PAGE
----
Hire A Dick


Going Back To Jackson

September 11, 2010

Dancing On A Pony Keg . . .

We left Tom Sawyer RV Park about 11:45 to make the 220 mile run to the Moose Lodge in Jackson, MS.

Since we were leaving so late, we had a lunch of leftovers before we left. And while we were eating our daughter Brandi called with the latest Landon update.

Only two more days until we get to see him, me for the first time.

It started sprinkling a little while before we left, and then got progressively harder as the day went on. By the time we were about 30 miles outside Jackson it was really coming down, and the wind had picked up.

We got into the Moose Lodge about 4:15 pm and got set up. I just hooked up power, and didn’t worry about water or sewage. And lucky for me, the rain was gone by the time we got to the Lodge.


About 30 minutes later, we drove down the road about half a mile to Sonny’s BBQ, one of our favorite BBQ places. One thing I like about Sonny’s is that they have sliced pork, instead of just pulled pork. By my thinking, sliced pork is much better on a sandwich than pulled pork.

Getting back to the rig, I got the satellite dish set up and we were in for the night.

Tomorrow we’ve got another 220 mile run down to Breaux Bridge, LA for one night, and then it’s on to Houston for the next 4-5 months.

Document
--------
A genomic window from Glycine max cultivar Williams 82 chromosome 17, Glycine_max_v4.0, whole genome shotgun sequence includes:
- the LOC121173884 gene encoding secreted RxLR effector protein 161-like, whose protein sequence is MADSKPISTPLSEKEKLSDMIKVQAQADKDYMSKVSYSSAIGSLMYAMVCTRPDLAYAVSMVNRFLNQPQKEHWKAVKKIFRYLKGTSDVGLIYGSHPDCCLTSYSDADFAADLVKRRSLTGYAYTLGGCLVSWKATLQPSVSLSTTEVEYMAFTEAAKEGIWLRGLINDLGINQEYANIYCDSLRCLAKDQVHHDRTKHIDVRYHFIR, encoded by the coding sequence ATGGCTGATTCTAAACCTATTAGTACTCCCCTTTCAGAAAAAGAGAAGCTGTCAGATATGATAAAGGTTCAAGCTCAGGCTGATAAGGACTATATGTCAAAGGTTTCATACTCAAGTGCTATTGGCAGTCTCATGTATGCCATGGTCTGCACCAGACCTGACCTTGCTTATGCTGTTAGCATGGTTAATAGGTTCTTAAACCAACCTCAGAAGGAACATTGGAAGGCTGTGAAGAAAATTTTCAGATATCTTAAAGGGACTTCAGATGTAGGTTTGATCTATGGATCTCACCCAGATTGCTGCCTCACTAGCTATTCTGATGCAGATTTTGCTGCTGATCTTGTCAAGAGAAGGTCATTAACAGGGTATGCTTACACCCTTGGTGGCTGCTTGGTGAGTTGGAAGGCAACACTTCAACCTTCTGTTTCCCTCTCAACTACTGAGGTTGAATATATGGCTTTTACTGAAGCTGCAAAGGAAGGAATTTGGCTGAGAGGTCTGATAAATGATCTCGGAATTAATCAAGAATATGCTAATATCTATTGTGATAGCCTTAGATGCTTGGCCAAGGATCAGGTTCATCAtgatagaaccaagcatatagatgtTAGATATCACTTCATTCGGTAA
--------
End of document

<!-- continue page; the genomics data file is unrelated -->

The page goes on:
More tomorrow…

Thought For The Day:

A politician can’t give you anything he hasn’t stolen from you first.

One, Two, or Three Fracks?

September 11, 2014

Another Nice Drop . . .

Today’s vehicle count dropped off even more, from yesterday’s 148 to a nice 126. But it may be the calm before the storm.

We had heard they were soon going to be fracking a well further on in past our gate, but then the gate guard up the road said they were going to be fracking three wells at one time. I didn’t say anything at the time, but you always hear rumors about things like this. And when you look at them closely, they don’t make sense.

For example, last year when we worked a frack gate down south of San Antonio, our peak days were about 300 vehicles, and that was pretty exhausting. Remember that the 300 number is just the vehicles coming in. You have pretty much the same number going out, but not quite. Let’s call it 500 total in and outs. So three frack jobs would mean 1500 ins and outs a day. That means that in a 24 hour day, one vehicle a minute would have to past through our gate. But that’s physically impossible.

The road leading through and past our gate is pretty much a one and half lane road. Two pickups can squeeze by each other if they’re careful, but a semi and anything else just won’t fit. For this reason, there are several pull outs along the way so vehicles can pull over to let someone pass.

Plus our gate and cattle guard is only wide enough for one vehicle. And some of the semi’s hauling a big load have to be careful about squeezing through the gate.

Very quickly you would have a solid gridlock of vehicles clogging up the road. So logistically that’s just not going to happen. Then today a company guy came through, and to Jan’s question, confirmed that there are three frack jobs coming up.

But ONE AT A TIME. Now that makes more sense.

Our drill rig finally started drilling about 4am this morning. Kind of.

But I’m not sure they’re doing it right. I have never heard a rig make these kind of sounds. There’s clanking, clanging, squealing, and screeching. And then there’s this.

Smoking Rig

I’m not sure what happened, but all of a sudden this big cloud appeared tonight for awhile. It wasn’t smoke, and didn’t smell like anything, and it didn’t look like steam. So maybe it was dust. I don’t know.